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The barn swallow genome has been sequenced04-12-2018

Gigascience published the research conducted by the University of Milan that led to the sequencing of the barn swallow genome. The Study involves scientists from California State Polytechnic University, and the University of Pavia.

By using the most advanced genomics technologies available, scientists form the Departments of Environmental Sciences and Policies (Giulio Formenti and Nicola Saino) and of Biosciences (Matteo Chiara and David Horner) of the University of Milan, sequenced the barn swallow genome.

The study, published by the international journal Gigascience, involves researchers from California State Polytechnic University and the University of Pavia, and was funded by the Banking Foundation of Lodi.

The result represents one of the highest quality animal genome sequences ever produced, and the entire sequence has been made freely available to the entire scientific community. The knowledge of the DNA sequence of the barn swallow will boost the conservation efforts for this species and the study of the most fundamental aspects of the biology of this and of many other bird species, including migration, sexual behavior and adaptation to climate change.

Despite the limited availability of high-quality whole genome sequences, previous studies on the barn swallow and other bird species have already demonstrated a strong genetic component to key survival traits, such as migration and reproductive behavior. The knowledge of the barn swallow genome sequence will be pivotal to identifying the genes that control key life history characters as well as individual variability. The barn swallow has been intensely studied by scientists, but it also has highly iconic cultural value due both to its ‘philopatry’, bringing individuals back to their homes even after a long migration, and its demographic decline - partly associated with climate change. The availability of a high-quality genome sequence will accelerate researchers’ efforts to understand how environmental changes interact with genetic factors to determine decline in numbers as well as allowing insights into the adaptive processes that could assist in the adaptation of populations to rapidly changing environmental conditions.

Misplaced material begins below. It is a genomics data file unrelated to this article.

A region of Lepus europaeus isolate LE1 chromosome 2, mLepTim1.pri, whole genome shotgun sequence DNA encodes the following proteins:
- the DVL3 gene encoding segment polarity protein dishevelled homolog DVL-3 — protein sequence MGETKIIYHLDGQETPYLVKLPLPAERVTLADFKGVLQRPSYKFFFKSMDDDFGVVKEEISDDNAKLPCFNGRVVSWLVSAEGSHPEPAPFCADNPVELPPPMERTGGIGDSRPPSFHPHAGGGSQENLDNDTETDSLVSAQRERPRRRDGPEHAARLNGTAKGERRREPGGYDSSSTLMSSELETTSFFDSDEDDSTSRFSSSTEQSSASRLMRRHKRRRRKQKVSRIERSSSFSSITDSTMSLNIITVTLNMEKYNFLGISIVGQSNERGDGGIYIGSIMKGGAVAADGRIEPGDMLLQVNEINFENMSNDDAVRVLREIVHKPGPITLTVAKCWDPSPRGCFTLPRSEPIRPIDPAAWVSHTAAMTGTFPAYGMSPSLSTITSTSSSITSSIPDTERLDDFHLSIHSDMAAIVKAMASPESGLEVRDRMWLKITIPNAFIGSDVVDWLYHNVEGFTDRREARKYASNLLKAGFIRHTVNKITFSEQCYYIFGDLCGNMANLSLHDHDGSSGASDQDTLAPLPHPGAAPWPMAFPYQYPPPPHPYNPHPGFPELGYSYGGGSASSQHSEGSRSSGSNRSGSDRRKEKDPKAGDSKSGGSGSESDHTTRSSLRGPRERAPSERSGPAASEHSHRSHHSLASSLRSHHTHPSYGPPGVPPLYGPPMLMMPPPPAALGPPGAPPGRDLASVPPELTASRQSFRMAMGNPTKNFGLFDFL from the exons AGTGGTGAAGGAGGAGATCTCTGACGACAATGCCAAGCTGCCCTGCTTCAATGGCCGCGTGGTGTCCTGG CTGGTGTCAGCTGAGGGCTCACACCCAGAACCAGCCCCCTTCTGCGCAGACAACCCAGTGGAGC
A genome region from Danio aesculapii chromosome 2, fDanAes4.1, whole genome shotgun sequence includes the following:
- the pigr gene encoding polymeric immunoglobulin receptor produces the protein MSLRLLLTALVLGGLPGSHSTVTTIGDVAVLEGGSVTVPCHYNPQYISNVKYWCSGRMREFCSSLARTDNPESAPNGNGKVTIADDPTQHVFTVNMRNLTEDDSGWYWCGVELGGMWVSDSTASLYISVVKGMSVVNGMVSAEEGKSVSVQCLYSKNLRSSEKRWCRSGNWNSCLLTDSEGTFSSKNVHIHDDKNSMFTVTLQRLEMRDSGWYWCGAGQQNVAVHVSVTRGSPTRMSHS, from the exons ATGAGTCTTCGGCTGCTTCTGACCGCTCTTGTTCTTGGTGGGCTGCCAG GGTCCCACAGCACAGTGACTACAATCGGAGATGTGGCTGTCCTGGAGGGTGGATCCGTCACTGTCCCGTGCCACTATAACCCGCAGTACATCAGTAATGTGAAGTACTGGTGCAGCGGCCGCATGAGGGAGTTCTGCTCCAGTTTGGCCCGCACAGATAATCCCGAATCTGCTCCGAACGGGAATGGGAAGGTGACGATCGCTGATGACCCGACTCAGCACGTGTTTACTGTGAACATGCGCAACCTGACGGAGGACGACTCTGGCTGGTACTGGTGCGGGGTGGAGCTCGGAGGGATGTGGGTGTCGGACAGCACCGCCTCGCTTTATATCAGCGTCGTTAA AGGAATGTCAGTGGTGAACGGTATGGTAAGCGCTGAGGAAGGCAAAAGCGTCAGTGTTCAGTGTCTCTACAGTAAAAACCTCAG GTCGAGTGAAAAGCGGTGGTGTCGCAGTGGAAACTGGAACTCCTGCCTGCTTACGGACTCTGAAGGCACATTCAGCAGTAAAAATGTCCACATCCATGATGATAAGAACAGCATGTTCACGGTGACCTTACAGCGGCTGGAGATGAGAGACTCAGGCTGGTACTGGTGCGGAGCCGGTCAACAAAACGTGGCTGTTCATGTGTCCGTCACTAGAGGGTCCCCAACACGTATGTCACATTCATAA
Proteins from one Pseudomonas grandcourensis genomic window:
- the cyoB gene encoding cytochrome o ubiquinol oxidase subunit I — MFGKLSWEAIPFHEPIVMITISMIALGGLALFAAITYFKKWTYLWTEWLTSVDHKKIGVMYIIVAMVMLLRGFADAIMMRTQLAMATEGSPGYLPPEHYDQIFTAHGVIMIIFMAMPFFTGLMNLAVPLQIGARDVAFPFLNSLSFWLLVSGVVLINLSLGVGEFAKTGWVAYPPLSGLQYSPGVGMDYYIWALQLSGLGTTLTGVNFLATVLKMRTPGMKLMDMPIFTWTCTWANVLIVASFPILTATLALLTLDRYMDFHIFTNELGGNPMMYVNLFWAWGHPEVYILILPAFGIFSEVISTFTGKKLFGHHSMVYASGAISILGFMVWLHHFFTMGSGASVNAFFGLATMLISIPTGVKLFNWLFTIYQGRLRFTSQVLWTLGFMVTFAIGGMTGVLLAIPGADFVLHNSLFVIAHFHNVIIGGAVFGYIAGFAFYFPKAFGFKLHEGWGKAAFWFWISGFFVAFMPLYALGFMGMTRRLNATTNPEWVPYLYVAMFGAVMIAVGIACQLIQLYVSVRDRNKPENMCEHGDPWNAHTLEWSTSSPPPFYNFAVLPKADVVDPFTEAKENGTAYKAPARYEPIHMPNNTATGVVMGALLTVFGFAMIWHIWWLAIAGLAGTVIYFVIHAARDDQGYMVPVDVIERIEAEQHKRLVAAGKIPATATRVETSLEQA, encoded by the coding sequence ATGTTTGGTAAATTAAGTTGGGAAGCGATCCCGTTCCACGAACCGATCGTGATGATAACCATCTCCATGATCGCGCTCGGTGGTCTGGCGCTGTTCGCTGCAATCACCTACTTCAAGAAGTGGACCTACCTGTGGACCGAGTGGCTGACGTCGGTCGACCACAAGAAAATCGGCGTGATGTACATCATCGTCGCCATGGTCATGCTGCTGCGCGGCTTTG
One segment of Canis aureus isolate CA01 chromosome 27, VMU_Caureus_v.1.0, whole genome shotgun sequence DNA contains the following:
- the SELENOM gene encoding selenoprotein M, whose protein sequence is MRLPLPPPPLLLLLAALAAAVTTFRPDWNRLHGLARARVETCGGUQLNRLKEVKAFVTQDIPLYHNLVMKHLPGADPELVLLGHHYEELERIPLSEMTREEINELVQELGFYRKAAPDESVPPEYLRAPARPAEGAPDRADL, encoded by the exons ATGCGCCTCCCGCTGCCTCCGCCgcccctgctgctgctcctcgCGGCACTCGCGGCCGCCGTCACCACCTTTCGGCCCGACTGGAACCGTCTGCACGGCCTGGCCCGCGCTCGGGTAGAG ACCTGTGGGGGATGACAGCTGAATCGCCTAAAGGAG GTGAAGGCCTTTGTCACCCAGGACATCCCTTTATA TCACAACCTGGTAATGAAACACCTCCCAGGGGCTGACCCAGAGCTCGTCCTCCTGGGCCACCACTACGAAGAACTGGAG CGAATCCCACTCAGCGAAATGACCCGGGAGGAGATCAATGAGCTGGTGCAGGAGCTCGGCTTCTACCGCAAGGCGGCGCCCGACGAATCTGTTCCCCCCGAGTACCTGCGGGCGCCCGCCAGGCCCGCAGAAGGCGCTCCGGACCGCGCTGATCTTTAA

The physiology, morphology and behavior of an organism (i.e. its 'phenotype') depends on environmental conditioning and genetic material. The study of genetic control of the phenotype is greatly facilitated by detailed knowledge of the genome sequence. The researchers' ability to 'assemble' genomes, i.e. to reconstruct the entire genetic information on each chromosome without gaps and without errors, took a leap forward this year with improvements to a technique called ‘optical mapping’ by Bionano Genomics (San Diego, CA). This approach allowed them to visualize individual megabase size DNA molecules while they flow inside silicon nanochannels, and use this long range data to build chromosome-arm length maps of the genome. The technology, available at the Functional Genomics Center in Zurich, coupled with long-read DNA sequencing from Pacific Biosciences allowed the production of a genome assembly of unprecedented quality for a wild species. Indeed, the quality of the barn swallow genome assembly is, in many respects, comparable to those of the intensively studied human and mouse genomes.

A global project. The barn swallow genome project contributes to the Vertebrate Genomes Project, a colossal international effort to sequence, in the coming years, the genomes of all living vertebrate species (over 66,000). The Vertebrate Genomes Project, a project of the G10K consortium, will construct a genomic ark, containing the genetic information of all these species, many of which are in decline or endangered. This project brings together several renowned research centers in the world, including the Vertebrate Genome Laboratory (VGL) at Rockefeller University in New York and the Wellcome Sanger Institute in England and, the University of Milan, in Italy, with a study coordinated by Giulio Formenti and Nicola Saino. The G10K consortium has an open-door policy for scientists and others to join their international effort.

Contacts
The University of Milan
Departments of Environmental Sciences and Policies

Nicola Michele Francesco Saino
nicola.saino@unimi.it

Giulio Formenti
giulio.formenti@unimi.it